'Where The Wild Things Are' Gingerbread House… sort of

gingerhouse1

Let the Wild Rumpus Start!

“Rawwrrrrr…..!” Christmas time always brings out the wild side in me. Okay, maybe not as wild as running around the house, knocking things down and smashing things up. But I do think Christmas is the best time to let loose, be carefree; indulge yourself with lots and lots of delicious yummy food. Oh I can assure you that I absolutely been doing lots of these wild feastings for the last couple of weeks leading to Christmas. “Eat now, worry later,” I say.

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I caught the film Where the Wild Things Are in Newtown the other day on my own. I grew up reading comics like Doraemon, Dr Slump and the like, so English children books are absolute alien to me. Without knowing anything about the Where the Wild Things Are book by Maurice Sendak, so I walked into the cinema with a neutral mind set and little expectations.

It is an absolute beautiful movie directed by Spike Jonze. The cinematography is amazing with some of the most breathtaking scenery in the film. Althought it can be seen as a children movie, the story itself is actually a lot more complicated than the book, very deep, dark and emotional piece. I actually doubt the children in the cinema will understand what the movie is about, except a few monsters romping about and have a mud fight. A guy sitting in the same row as me got a little teary as I heard him sniffling at the end of the movie.

“Wwwwaaaaahhhoooo…….”


But I am most impressed with the props and costumes in the movie, everything is handmade and only some of the facial expressions are generated by using 3D visual effects. Hence, I thought why not, I will get my hands dirty as well and make a Where the Wild Things Are gingerbread house… or a cave for this festive season.

I have the whole picture of the gingerbread house imprinted in my head right from the beginning, I wanted it to be intricate, detailed, just like the one in the movie. But half way through the making and then I thought, oh boy, what have I got myself into? It is a lot more difficult than I anticipated.

Instead of the traditional way of cutting the house shapes on the dough before baking, unfortunately the spherical house (or cave) in Where the Wild Things Are is actually made of lots and lots of wood. So to build the house, I made lots and lots of gingerbread sticks about 4cm long, and glued them together over a basketball, using sugar toffee. The next thing I know, my middle and index fingers are soon covered in blisters from the hot sugar toffee. Ouch! ( I told you I was ambitious)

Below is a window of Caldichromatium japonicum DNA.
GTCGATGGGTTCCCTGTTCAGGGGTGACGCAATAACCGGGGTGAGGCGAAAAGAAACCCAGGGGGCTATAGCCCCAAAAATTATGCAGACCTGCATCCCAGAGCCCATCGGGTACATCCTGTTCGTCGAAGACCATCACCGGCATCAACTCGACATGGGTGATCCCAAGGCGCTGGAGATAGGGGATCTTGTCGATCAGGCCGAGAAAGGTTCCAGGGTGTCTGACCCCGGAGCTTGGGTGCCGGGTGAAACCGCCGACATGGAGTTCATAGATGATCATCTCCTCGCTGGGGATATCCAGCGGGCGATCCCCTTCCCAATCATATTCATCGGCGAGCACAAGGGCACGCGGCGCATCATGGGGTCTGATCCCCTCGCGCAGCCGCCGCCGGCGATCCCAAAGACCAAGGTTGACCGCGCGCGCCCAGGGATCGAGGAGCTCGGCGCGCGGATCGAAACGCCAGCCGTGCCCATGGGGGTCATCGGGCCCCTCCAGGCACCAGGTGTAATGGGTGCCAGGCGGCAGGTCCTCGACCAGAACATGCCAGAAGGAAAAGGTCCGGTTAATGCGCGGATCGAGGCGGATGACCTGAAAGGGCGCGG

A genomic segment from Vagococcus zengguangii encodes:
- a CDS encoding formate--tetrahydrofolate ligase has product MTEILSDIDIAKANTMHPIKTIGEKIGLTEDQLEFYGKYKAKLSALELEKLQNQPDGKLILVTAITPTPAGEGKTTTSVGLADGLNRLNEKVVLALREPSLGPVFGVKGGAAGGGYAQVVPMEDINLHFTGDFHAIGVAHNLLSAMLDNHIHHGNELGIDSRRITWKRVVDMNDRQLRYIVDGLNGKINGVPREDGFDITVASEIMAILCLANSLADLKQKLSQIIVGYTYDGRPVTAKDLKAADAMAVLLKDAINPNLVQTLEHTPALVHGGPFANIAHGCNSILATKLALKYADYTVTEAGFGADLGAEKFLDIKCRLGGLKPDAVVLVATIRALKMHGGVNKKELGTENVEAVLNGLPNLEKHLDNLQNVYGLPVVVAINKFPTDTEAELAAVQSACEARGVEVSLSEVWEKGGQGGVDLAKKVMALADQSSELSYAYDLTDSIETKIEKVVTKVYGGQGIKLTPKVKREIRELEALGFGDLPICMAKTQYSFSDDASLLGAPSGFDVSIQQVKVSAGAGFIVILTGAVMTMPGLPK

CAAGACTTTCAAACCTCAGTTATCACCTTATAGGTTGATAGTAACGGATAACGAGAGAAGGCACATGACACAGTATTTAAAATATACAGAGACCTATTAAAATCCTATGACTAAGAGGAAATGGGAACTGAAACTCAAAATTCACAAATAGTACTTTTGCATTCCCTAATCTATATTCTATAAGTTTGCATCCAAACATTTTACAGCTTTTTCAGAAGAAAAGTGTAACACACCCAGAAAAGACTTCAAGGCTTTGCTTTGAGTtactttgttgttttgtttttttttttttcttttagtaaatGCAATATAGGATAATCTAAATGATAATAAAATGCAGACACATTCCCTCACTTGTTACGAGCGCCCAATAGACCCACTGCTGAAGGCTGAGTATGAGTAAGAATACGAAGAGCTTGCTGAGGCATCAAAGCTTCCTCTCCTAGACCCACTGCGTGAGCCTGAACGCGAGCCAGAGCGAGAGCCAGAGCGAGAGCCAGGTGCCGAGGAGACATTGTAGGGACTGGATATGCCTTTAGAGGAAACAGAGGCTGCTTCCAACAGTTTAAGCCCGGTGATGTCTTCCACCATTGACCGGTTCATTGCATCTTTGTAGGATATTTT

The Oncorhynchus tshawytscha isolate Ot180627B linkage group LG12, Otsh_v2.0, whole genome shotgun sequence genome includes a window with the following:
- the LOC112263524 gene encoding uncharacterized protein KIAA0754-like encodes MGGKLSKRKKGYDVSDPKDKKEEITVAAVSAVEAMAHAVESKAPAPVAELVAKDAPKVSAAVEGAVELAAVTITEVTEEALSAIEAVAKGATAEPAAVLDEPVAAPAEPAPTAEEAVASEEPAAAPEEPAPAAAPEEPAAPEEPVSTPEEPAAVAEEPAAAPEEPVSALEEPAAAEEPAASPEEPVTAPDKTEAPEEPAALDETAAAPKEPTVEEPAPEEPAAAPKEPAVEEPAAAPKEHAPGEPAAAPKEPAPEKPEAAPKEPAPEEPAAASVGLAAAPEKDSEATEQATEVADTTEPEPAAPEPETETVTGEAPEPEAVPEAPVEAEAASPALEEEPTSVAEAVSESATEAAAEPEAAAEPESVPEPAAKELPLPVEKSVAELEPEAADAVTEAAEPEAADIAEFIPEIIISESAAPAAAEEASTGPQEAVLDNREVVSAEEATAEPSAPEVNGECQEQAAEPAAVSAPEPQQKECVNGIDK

I glued about 6 large pieces and then put them all together like jigsaw puzzles. As its size getting bigger, it gets harder to stay in its shape as I also keep knocking few pieces off accidentally. It took me over 2 days to put only half a sphere together, enough is enough. I made a small Max using mazipan and complete the scene with Scotch Fingers crumbs sand.

It is half finished, but it actually turns out to be prettier than I expected. I dusted it with icing sugar for that Christmassy final touch. To console myself, I consider it as an unfinished perfection.

Another exciting news this festive season is I am also the recent and the last Featured Foodie for 2009 on SBS website. Check out the interview, and you’d probably find out a few things about me. You also can read about Helen’s interview here.

A Table For Two wishes you all a WILD CHRISTMAS!

“Wahhoooooo…..!”

'Where The Wild Things Are' Gingerbread House/Cave

Gingerbread Sticks
1 cup butter, room temperature [226g]
1 cup brown sugar, well packed [220g]
2 tbsp cinnamon
4 tsp ground ginger
3 tsp ground cloves
5 cups all-purpose flour [875g]
Water (1 tbsp at a time)

1. In a large bowl, cream the butter and sugar until blended. Add the cinnamon, ginger and cloves. Add the flour into the mixture one cup at a time. Mix to make a stiff dough. If necessary add more water, a tablespoon at a time until a round dough is form (about 1 cup of water needed). Chill 2 hours or overnight.

2. Take it out from the fridge, cut it into quarters and leave one quarter out to rest for 10 minutes, put others back in the fridge until is ready to be rolled. Put the quarter dough on top of baking paper and cover with cling wrap.

3. Roll the dough out, roughly 1/8 inch thick. Remove the cling wrap, then dust the surface of the dough lightly with flour.

4. Cut it into long strips around 3-5cm wide. Then on each strip, cut it into tiny strips around 4mm width and transfer these to the baking sheet. Any scraps I saved and rerolled at the end.

5. Preheat the oven to 375'F (190'C). Bake for 12 to 15 minutes until the cookie dough feels firm. Leave to cool on the baking sheet.

6. Repeat until all the quarters are used. Try back in different temperature and timing to create different shades of gingerbread sticks.

Assemble the house
1 cup (400g) sugar

1. Use a basketball (or netball if you want to make a small cave), wrap it in aluminium foil. Put it on top of a mixing bowl so it doesn't roll around.

2. Place sugar in a small saucepan and heat until just boiling and the sugar dissolves.

3. BE VERY CAREFUL! (Toffee is very hot) Dip the edges of the pieces and place on the basketball to glue them together. If the syrup crystallizes, remake it.

4. Best to work in small pieces. Then join all small pieces together to form a bigger sphere gingerbread house.

5. Dust it with icing sugar for the snowy touch.